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Cedars Leading In Heart Transplantation

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In 2010, Cedars-Sinai’s Heart Institute completed 75 adult heart transplants – more than any other medical center in the U.S. This accomplishment’ for the medical staff gave dozens of patients, like Michelle Johnson, a second chance at life.

Johnson became the 75th person to receive a heart transplant in 2010 at the Cedars-Sinai Heart Institute. According to the United Network for Organ Sharing, the nonprofit organization that manages the nation’s transplant system, the transplant team at the Cedars-Sinai Heart Institute completed more heart transplants than any other.
“Performing 75 transplants in one year is a tremendous accomplishment for the Cedars-Sinai Heart Institute and the surgeons, cardiologists, nurses, social workers and support staff who dedicate themselves to heart transplantation,” said Eduardo Marbán, MD, PhD, director of the Heart Institute and Mark S. Siegel Family Foundation Chair. “It is also a testament to the families of the organ donors who are giving our patients a second chance at life.”

Finding a heart that matched Johnson, 38, proved even more difficult than it is for many patients because Johnson’s blood contained an unusually high number of antibodies. Antibodies are small particles in the blood stream that attack foreign bodies, including bacteria or infectious organisms. When a new organ is placed in a patient’s body, antibodies perceive the transplanted organ as foreign and can attack it and cause rejection. Johnson’s doctors in San Diego recommended that she be transferred by ambulance to Cedars-Sinai Heart Institute, where Jon Kobashigawa, MD, director of the institute’s Advanced Heart Disease section and a prominent expert in transplant organ rejection caused by antibodies, could oversee her care.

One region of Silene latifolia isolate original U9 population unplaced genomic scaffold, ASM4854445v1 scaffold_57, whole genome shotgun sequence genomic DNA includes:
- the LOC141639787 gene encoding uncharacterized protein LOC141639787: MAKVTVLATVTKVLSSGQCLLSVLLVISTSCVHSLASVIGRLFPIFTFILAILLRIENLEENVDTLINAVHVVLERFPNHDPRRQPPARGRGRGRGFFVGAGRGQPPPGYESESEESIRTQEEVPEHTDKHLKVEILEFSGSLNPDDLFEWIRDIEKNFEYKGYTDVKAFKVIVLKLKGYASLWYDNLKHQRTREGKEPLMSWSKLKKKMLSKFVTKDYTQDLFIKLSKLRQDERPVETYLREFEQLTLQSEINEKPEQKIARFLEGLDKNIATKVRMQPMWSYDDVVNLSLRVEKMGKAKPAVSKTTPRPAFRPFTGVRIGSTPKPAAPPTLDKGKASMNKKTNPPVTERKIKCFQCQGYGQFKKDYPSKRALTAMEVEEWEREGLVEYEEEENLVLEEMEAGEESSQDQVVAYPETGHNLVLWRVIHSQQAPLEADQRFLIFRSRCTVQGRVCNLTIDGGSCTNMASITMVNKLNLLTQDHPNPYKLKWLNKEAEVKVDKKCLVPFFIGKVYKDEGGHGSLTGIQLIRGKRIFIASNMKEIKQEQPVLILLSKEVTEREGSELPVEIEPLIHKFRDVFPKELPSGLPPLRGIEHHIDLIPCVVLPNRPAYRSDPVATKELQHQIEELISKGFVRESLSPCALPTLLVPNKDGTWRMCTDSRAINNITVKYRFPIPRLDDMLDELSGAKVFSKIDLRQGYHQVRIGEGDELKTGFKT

“The team at Cedars-Sinai’s Heart Institute and the Comprehensive Transplant Center has played a huge role in developing the new protocols to decrease antibodies and to prevent new ones from being formed,” said Kobashigawa, DSL/Thomas D. Gordon Chair in Heart Transplantation Medicine. “Keeping antibodies under control minimizes the chance of organ rejection and increases the chance of transplantation success.”

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